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Title Page, Copyright, Quote
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Foreword to the Updated Edition
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In late October 1934, Jackson County, in northwestern Florida, became the scene of a lynching that evoked shock and disbelief all over the United States not only because of its unfathomable cruelty but also because it gave the lie to widespread assumptions...
Preface and Acknowledgments
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The Scottsboro case has preempted the attention of liberals and scholars as the cause célèbie of racism and its attendant violence in the South in the 1930s. Few remember a second event, the lynching of Claude Neal, a black, in Greenwood, Florida, October 27, 1934. The murder of Neal, which NAACP spokesman Walter...
Chapter 1 Lynch Law
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In the early hours of October 27, 1934, in the deep woods of northwest Florida, a mob lynched a black laborer, Claude Neal. He was accused of raping and murdering an attractive young white woman, the daughter of one of his employers, just nine days earlier....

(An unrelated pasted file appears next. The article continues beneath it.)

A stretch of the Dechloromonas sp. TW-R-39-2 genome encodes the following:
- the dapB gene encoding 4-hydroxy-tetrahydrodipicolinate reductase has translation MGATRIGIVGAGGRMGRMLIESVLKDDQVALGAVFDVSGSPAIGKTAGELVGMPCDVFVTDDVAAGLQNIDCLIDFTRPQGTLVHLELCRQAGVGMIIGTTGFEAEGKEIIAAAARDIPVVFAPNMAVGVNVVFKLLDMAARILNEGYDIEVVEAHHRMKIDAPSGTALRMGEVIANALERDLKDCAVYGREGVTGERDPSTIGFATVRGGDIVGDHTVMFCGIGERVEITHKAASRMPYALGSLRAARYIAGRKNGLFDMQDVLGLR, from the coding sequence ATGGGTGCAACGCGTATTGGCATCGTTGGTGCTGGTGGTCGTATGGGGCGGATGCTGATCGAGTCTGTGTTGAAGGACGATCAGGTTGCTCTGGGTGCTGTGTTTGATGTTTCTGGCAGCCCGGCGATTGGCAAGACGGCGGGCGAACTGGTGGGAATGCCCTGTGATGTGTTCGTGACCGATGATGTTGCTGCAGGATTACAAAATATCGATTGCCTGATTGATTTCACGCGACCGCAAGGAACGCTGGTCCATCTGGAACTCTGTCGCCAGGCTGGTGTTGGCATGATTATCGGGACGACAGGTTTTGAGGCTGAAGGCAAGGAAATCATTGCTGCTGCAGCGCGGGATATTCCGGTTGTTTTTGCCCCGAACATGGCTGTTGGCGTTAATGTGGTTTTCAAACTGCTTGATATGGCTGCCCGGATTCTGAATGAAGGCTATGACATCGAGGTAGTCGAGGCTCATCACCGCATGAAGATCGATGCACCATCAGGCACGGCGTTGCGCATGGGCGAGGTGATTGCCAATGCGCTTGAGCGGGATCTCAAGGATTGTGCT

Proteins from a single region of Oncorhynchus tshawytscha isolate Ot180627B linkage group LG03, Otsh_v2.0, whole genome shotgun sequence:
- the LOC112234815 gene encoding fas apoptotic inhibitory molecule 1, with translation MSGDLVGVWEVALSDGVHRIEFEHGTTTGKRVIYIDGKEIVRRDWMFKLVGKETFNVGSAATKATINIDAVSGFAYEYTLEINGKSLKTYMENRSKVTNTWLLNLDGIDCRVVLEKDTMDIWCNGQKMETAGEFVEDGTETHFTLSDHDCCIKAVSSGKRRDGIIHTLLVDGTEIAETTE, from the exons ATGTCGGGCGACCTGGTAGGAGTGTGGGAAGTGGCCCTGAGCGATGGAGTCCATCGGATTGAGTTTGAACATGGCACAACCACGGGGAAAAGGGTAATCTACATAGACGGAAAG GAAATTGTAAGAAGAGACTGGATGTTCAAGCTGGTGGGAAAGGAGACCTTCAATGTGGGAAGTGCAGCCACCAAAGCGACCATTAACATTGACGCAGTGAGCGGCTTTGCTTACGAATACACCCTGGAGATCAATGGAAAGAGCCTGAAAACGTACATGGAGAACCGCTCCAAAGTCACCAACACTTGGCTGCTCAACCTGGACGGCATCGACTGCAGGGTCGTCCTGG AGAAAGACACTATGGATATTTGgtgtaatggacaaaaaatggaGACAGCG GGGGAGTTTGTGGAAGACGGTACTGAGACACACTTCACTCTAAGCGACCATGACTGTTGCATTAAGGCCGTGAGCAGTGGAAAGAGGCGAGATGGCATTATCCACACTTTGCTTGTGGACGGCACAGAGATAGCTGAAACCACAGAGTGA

Chapter 2 Jackson County
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Jackson County, Florida, where Claude Neal grew up and lived, was prone to the lynching of blacks. Between 1900 and his death in 1934, six other blacks were put to death there by lynching— John Sanders, Doc Peters, Edward Christian, Hattie Bowman, Galvin Baker, and another whose name is not on...
Chapter 3 The Suspect
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"One of the most horrible crimes in Jackson County's history was brought to light with the discovery on last Friday morning [October 19, 1934] of the mutilated body of Miss Lola Cannidy, nineteen year old Jackson County girl, on a wooded hillside near her home about three and one-half miles northeast of...
Chapter 4 Vengeance for Justice